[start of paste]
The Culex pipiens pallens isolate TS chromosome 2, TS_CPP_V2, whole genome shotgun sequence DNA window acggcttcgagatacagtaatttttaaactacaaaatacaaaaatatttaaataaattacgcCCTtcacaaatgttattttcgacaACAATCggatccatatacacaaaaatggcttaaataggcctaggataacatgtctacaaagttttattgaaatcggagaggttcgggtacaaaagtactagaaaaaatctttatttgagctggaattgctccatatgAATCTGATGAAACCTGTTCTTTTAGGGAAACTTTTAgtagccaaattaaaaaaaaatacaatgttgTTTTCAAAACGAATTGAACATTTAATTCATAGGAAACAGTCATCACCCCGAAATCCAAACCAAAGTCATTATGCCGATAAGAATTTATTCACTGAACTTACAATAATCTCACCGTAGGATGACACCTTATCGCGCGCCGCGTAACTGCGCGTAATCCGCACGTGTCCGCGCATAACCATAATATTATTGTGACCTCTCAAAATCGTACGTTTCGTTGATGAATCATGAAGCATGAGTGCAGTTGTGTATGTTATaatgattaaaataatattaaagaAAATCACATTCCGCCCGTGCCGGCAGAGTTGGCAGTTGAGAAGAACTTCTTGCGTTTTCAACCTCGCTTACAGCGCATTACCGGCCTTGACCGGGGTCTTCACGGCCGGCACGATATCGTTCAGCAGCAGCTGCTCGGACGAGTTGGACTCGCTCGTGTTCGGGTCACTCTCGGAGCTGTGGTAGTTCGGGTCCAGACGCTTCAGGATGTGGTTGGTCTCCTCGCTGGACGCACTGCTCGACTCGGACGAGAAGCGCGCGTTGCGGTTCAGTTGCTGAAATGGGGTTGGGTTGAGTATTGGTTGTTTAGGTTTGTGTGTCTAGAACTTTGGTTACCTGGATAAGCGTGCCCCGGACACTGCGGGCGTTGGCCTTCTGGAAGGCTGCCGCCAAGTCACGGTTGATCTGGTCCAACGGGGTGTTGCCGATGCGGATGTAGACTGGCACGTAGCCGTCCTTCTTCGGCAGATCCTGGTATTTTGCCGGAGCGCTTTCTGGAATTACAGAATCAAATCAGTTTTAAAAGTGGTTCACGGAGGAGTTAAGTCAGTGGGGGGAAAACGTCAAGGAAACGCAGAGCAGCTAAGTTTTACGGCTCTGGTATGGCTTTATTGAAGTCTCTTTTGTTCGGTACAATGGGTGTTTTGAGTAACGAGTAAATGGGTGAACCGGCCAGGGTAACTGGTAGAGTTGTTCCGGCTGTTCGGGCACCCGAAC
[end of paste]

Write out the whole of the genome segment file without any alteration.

The Culex pipiens pallens isolate TS chromosome 2, TS_CPP_V2, whole genome shotgun sequence DNA window acggcttcgagatacagtaatttttaaactacaaaatacaaaaatatttaaataaattacgcCCTtcacaaatgttattttcgacaACAATCggatccatatacacaaaaatggcttaaataggcctaggataacatgtctacaaagttttattgaaatcggagaggttcgggtacaaaagtactagaaaaaatctttatttgagctggaattgctccatatgAATCTGATGAAACCTGTTCTTTTAGGGAAACTTTTAgtagccaaattaaaaaaaaatacaatgttgTTTTCAAAACGAATTGAACATTTAATTCATAGGAAACAGTCATCACCCCGAAATCCAAACCAAAGTCATTATGCCGATAAGAATTTATTCACTGAACTTACAATAATCTCACCGTAGGATGACACCTTATCGCGCGCCGCGTAACTGCGCGTAATCCGCACGTGTCCGCGCATAACCATAATATTATTGTGACCTCTCAAAATCGTACGTTTCGTTGATGAATCATGAAGCATGAGTGCAGTTGTGTATGTTATaatgattaaaataatattaaagaAAATCACATTCCGCCCGTGCCGGCAGAGTTGGCAGTTGAGAAGAACTTCTTGCGTTTTCAACCTCGCTTACAGCGCATTACCGGCCTTGACCGGGGTCTTCACGGCCGGCACGATATCGTTCAGCAGCAGCTGCTCGGACGAGTTGGACTCGCTCGTGTTCGGGTCACTCTCGGAGCTGTGGTAGTTCGGGTCCAGACGCTTCAGGATGTGGTTGGTCTCCTCGCTGGACGCACTGCTCGACTCGGACGAGAAGCGCGCGTTGCGGTTCAGTTGCTGAAATGGGGTTGGGTTGAGTATTGGTTGTTTAGGTTTGTGTGTCTAGAACTTTGGTTACCTGGATAAGCGTGCCCCGGACACTGCGGGCGTTGGCCTTCTGGAAGGCTGCCGCCAAGTCACGGTTGATCTGGTCCAACGGGGTGTTGCCGATGCGGATGTAGACTGGCACGTAGCCGTCCTTCTTCGGCAGATCCTGGTATTTTGCCGGAGCGCTTTCTGGAATTACAGAATCAAATCAGTTTTAAAAGTGGTTCACGGAGGAGTTAAGTCAGTGGGGGGAAAACGTCAAGGAAACGCAGAGCAGCTAAGTTTTACGGCTCTGGTATGGCTTTATTGAAGTCTCTTTTGTTCGGTACAATGGGTGTTTTGAGTAACGAGTAAATGGGTGAACCGGCCAGGGTAACTGGTAGAGTTGTTCCGGCTGTTCGGGCACCCGAAC